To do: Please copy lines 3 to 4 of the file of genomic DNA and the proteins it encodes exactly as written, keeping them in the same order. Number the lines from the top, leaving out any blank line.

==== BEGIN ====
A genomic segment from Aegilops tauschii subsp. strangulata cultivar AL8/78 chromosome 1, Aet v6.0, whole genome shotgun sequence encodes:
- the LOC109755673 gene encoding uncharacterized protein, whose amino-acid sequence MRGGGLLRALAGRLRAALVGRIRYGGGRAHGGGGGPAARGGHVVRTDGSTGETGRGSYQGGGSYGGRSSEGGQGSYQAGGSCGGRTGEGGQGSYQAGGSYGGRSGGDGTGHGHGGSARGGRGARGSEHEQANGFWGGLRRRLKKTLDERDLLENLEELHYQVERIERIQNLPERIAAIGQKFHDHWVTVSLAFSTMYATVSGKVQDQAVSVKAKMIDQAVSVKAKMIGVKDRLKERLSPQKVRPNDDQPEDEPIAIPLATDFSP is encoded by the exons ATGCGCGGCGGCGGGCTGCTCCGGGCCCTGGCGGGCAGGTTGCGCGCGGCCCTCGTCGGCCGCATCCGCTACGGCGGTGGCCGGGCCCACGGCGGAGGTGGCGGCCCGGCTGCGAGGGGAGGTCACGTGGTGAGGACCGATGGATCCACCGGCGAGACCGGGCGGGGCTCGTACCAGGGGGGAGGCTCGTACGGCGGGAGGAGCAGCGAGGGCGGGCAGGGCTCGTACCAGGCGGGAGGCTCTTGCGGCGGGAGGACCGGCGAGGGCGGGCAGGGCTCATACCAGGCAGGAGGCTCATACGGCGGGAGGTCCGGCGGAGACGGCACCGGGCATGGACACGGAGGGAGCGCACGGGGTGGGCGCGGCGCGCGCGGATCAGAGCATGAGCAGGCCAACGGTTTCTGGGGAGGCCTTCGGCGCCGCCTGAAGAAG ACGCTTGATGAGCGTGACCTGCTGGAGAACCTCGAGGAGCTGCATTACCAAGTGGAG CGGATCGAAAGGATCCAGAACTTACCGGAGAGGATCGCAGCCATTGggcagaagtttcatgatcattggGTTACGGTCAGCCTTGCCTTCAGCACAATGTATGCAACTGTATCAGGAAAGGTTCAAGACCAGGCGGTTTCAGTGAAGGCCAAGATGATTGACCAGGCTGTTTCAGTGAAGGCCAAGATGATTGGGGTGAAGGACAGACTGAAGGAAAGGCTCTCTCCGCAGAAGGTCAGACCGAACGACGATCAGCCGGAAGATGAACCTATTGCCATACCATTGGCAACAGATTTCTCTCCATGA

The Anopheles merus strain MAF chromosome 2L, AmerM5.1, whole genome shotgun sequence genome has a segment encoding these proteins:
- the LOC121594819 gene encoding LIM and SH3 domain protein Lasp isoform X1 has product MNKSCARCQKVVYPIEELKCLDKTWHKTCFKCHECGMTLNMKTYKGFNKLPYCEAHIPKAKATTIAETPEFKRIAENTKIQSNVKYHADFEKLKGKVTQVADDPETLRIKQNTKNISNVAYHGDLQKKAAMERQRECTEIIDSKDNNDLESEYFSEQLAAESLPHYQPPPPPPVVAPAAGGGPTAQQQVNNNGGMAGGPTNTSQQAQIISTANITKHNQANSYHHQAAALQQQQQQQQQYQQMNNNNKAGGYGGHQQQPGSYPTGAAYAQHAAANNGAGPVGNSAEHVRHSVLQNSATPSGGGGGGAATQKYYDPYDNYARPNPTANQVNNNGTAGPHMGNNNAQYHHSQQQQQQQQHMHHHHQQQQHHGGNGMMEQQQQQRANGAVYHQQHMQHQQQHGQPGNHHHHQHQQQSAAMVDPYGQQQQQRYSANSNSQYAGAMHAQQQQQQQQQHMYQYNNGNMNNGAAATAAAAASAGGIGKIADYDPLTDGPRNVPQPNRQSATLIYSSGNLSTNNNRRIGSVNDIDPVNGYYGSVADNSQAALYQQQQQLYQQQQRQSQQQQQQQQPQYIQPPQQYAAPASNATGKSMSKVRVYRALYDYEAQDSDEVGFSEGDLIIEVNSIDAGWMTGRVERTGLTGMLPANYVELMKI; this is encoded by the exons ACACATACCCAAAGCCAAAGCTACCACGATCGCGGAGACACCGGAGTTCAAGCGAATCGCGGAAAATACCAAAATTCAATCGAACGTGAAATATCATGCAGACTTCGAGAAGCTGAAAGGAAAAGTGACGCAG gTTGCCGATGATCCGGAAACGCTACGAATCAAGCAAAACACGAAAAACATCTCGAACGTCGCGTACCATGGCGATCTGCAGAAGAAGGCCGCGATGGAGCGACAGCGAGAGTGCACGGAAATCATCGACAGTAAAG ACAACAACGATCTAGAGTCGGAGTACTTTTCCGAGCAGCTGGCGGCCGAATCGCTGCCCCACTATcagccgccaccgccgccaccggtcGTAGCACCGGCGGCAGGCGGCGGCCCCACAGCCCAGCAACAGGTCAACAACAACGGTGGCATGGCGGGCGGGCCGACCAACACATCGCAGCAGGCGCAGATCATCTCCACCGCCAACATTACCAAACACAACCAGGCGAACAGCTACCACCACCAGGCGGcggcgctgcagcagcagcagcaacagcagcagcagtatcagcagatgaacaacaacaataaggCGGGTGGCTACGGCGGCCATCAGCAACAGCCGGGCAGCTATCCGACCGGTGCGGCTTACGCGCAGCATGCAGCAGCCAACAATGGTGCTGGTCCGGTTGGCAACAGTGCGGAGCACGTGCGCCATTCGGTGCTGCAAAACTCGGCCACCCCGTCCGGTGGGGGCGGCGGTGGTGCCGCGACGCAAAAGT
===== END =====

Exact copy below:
The Anopheles merus strain MAF chromosome 2L, AmerM5.1, whole genome shotgun sequence genome has a segment encoding these proteins:
- the LOC121594819 gene encoding LIM and SH3 domain protein Lasp isoform X1 has product MNKSCARCQKVVYPIEELKCLDKTWHKTCFKCHECGMTLNMKTYKGFNKLPYCEAHIPKAKATTIAETPEFKRIAENTKIQSNVKYHADFEKLKGKVTQVADDPETLRIKQNTKNISNVAYHGDLQKKAAMERQRECTEIIDSKDNNDLESEYFSEQLAAESLPHYQPPPPPPVVAPAAGGGPTAQQQVNNNGGMAGGPTNTSQQAQIISTANITKHNQANSYHHQAAALQQQQQQQQQYQQMNNNNKAGGYGGHQQQPGSYPTGAAYAQHAAANNGAGPVGNSAEHVRHSVLQNSATPSGGGGGGAATQKYYDPYDNYARPNPTANQVNNNGTAGPHMGNNNAQYHHSQQQQQQQQHMHHHHQQQQHHGGNGMMEQQQQQRANGAVYHQQHMQHQQQHGQPGNHHHHQHQQQSAAMVDPYGQQQQQRYSANSNSQYAGAMHAQQQQQQQQQHMYQYNNGNMNNGAAATAAAAASAGGIGKIADYDPLTDGPRNVPQPNRQSATLIYSSGNLSTNNNRRIGSVNDIDPVNGYYGSVADNSQAALYQQQQQLYQQQQRQSQQQQQQQQPQYIQPPQQYAAPASNATGKSMSKVRVYRALYDYEAQDSDEVGFSEGDLIIEVNSIDAGWMTGRVERTGLTGMLPANYVELMKI; this is encoded by the exons ACACATACCCAAAGCCAAAGCTACCACGATCGCGGAGACACCGGAGTTCAAGCGAATCGCGGAAAATACCAAAATTCAATCGAACGTGAAATATCATGCAGACTTCGAGAAGCTGAAAGGAAAAGTGACGCAG gTTGCCGATGATCCGGAAACGCTACGAATCAAGCAAAACACGAAAAACATCTCGAACGTCGCGTACCATGGCGATCTGCAGAAGAAGGCCGCGATGGAGCGACAGCGAGAGTGCACGGAAATCATCGACAGTAAAG ACAACAACGATCTAGAGTCGGAGTACTTTTCCGAGCAGCTGGCGGCCGAATCGCTGCCCCACTATcagccgccaccgccgccaccggtcGTAGCACCGGCGGCAGGCGGCGGCCCCACAGCCCAGCAACAGGTCAACAACAACGGTGGCATGGCGGGCGGGCCGACCAACACATCGCAGCAGGCGCAGATCATCTCCACCGCCAACATTACCAAACACAACCAGGCGAACAGCTACCACCACCAGGCGGcggcgctgcagcagcagcagcaacagcagcagcagtatcagcagatgaacaacaacaataaggCGGGTGGCTACGGCGGCCATCAGCAACAGCCGGGCAGCTATCCGACCGGTGCGGCTTACGCGCAGCATGCAGCAGCCAACAATGGTGCTGGTCCGGTTGGCAACAGTGCGGAGCACGTGCGCCATTCGGTGCTGCAAAACTCGGCCACCCCGTCCGGTGGGGGCGGCGGTGGTGCCGCGACGCAAAAGT